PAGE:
Bronchoalveolar lavage (BAL)
Keep specimen at 4C
Bronchoalveolar lavage specimens, bronchial washings, nasal washings, and tracheal aspirates may be submitted. Collection of COMBINED THROAT AND NASOPHARYNGEAL SWABS is recommended for patients in which lavages, aspirates or washings cannot be readily obtained. Immediately transport specimens to the Clinical Virology Laboratory. If an extended delay in transport of specimens is anticipated, rapidly freeze the specimens to at least -60°C and transport to the laboratory on dry ice. Please consult the laboratory if necessary.
Swab specimens not received in viral transport medium or received in bacteriological transport medium are discouraged. DO NOT USE CALCIUM ALGINATE OR WOODEN SHAFT SWABS FOR COLLECTION OF SPECIMENS; ONLY USE DACRON OR RAYON TIPPED SWABS ON PLASTIC OR METAL SHAFTS.
Amplification and detection of EBV DNA of the nonglycosylated membrane protein BNRF1 p143 gene using TaqMan real-time PCR technology. This test is performed pursuant to an agreement with Roche Molecular Systems, Inc.
If positive, results are reported as Epstein-Barr virus DNA detected.
Negative or no Epstein-Barr virus DNA detected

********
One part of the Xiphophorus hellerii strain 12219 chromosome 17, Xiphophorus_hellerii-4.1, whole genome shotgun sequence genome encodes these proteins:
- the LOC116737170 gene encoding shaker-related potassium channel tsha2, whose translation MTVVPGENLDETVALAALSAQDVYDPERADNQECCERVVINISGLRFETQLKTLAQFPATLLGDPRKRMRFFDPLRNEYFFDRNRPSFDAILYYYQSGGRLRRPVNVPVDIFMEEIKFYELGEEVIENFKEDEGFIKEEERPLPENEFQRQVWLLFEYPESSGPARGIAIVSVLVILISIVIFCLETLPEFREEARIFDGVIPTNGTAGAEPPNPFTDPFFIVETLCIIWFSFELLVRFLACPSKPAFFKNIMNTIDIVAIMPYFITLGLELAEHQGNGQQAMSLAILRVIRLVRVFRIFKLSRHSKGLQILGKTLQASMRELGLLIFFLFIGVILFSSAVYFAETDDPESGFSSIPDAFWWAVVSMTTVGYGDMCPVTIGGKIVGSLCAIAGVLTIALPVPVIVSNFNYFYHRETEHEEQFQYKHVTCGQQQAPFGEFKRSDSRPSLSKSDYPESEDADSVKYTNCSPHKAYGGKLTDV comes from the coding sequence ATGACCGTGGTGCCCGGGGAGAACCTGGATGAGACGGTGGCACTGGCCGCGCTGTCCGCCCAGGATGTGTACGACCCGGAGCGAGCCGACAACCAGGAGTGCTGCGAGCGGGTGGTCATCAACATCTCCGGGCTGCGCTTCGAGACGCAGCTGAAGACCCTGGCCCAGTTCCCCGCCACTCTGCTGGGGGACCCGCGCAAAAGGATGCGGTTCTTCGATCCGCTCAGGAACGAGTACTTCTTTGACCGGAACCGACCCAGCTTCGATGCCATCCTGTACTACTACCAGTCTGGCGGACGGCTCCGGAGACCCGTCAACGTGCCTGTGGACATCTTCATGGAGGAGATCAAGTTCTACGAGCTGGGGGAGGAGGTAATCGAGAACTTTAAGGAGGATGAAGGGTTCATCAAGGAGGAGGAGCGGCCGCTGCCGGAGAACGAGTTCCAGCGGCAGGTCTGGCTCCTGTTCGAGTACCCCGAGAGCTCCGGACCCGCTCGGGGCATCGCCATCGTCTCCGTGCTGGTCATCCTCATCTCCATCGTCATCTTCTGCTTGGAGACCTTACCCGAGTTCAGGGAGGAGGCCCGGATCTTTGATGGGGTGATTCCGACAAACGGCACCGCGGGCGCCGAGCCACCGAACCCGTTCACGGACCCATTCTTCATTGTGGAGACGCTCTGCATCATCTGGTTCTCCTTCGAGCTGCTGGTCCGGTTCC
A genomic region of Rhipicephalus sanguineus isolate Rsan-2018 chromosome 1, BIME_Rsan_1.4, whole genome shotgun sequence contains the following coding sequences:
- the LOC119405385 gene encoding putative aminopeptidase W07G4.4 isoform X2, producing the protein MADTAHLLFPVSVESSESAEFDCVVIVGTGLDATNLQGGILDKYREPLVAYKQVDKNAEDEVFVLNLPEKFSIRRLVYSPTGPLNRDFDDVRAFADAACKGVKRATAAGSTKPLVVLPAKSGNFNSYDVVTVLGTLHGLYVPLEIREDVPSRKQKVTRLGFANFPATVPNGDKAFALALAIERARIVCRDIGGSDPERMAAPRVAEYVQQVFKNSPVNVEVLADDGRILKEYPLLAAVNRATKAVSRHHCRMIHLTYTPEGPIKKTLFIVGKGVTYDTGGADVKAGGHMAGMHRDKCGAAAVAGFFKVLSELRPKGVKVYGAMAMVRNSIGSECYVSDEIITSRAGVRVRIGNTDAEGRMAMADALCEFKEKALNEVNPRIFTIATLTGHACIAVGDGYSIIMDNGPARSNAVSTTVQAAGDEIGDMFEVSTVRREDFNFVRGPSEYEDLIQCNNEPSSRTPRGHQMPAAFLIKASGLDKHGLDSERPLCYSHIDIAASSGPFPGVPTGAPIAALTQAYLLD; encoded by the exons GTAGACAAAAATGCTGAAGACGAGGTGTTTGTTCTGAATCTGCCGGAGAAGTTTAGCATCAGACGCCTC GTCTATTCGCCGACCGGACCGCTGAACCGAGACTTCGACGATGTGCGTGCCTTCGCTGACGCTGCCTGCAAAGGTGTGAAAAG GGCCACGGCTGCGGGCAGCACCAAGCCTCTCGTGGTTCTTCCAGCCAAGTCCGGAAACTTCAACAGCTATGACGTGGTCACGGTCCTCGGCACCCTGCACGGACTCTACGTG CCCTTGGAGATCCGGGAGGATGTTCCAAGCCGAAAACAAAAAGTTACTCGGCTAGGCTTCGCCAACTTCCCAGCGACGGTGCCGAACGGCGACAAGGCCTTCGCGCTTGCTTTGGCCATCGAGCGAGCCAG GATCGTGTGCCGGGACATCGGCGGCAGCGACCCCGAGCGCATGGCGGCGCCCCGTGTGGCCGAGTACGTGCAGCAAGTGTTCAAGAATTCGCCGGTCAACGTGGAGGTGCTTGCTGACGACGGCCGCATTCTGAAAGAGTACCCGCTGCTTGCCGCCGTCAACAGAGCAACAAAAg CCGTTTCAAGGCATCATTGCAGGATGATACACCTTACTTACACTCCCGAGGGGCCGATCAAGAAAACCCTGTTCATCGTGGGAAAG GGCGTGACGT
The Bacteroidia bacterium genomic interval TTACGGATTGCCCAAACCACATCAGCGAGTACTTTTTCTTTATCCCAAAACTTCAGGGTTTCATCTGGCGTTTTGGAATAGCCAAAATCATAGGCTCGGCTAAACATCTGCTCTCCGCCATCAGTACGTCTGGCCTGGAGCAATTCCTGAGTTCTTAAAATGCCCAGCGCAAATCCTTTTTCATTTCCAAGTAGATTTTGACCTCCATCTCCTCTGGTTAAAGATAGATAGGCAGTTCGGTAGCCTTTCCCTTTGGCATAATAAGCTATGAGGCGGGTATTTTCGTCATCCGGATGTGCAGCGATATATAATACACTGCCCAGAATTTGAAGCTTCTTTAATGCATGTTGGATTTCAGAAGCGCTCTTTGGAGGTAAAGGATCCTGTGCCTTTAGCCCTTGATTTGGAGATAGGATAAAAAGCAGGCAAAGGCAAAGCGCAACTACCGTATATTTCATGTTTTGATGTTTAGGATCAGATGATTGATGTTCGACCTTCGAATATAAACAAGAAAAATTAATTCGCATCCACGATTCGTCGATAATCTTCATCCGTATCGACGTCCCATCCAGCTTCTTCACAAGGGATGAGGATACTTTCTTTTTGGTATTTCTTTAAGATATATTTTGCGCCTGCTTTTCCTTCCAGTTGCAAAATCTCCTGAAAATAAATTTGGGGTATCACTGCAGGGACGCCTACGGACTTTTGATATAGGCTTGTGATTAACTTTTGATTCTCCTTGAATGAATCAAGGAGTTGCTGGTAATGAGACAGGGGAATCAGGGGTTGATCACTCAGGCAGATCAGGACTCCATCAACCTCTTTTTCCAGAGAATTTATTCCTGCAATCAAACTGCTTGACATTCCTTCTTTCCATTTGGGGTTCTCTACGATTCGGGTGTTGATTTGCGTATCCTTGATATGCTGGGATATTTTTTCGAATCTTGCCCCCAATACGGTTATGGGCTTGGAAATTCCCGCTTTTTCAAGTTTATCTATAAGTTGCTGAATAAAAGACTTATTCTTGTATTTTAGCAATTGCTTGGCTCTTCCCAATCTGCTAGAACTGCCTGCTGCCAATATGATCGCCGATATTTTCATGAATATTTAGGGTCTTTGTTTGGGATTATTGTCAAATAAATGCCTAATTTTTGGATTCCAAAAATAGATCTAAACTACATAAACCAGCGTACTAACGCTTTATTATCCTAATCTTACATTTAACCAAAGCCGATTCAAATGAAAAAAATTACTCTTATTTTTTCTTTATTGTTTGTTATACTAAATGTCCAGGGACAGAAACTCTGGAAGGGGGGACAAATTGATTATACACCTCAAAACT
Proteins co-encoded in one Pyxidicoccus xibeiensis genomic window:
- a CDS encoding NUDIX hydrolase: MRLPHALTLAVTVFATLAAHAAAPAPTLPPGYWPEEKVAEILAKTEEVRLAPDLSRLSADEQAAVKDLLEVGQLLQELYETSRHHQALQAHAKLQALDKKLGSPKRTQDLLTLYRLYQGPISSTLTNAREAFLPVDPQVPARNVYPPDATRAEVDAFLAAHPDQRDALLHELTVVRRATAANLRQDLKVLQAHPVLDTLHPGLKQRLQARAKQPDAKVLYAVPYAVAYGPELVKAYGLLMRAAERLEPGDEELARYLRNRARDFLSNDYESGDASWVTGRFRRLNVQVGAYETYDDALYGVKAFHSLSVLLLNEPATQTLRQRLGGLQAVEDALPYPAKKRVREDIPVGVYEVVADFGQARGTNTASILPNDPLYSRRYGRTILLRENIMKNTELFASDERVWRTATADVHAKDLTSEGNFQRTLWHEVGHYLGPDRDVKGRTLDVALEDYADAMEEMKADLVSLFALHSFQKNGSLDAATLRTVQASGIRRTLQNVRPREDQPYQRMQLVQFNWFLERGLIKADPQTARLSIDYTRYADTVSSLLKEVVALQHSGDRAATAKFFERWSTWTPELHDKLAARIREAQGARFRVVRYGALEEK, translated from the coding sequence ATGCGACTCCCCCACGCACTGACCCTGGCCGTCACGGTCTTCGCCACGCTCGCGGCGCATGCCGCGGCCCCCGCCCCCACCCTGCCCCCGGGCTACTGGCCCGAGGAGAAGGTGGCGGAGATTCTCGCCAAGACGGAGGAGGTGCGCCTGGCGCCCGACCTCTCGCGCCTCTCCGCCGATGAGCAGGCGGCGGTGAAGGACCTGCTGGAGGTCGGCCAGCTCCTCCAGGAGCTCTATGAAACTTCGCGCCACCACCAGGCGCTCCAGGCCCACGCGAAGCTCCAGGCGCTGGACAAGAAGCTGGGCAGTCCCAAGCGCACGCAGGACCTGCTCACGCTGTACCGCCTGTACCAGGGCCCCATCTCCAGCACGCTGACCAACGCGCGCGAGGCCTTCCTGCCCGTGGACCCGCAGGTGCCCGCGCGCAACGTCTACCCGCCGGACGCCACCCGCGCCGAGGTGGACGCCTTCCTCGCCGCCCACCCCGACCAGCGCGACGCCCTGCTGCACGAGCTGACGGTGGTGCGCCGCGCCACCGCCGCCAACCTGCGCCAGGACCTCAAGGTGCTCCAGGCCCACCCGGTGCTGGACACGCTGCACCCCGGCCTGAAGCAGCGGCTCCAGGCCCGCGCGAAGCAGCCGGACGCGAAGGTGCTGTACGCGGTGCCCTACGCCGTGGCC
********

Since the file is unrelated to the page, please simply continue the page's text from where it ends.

Clinical Utility: EBV is the primary cause of infectious mononucleosis with symptoms of fever, exudative pharyngitis, lymphadenopathy, enlarged liver and spleen, and an atypical lymphocytosis. Infections with EBV can lead to hepatitis, pneumonia, myocarditis, neurologic syndromes, hemolytic anemia, thrombocytopenia, and hemophagocyctic syndrome. The virus is also associated with posttransplantation lymphoproliferative disorders (PTLD), Burkitt lymphoma, X-linked lymphoproliferative syndrome, nasopharyngeal carcinoma, and lymphomas of the CNS. The diagnosis of EBV infection is increasingly being made by PCR, and EBV DNA has been detected in specimens from solid-organ and bone marrow transplant recipients and HIV-infected patients with lymphoproliferative disorders; individuals with infectious mononucleosis, and in patients with other manifestations of primary or recurrent EBV infections. Quantitative PCR assays should be used in immunocompromised patients to associate infection with disease, predict and monitor disease progression, assess efficacy of antiviral therapy, and to facilitate our understanding of the pathogenesis of EBV. In these patients, viremia is considered to be the best predictor of disease, and quantitative measures of EBV DNA in blood is useful for the continued surveillance and management of transplant patients.
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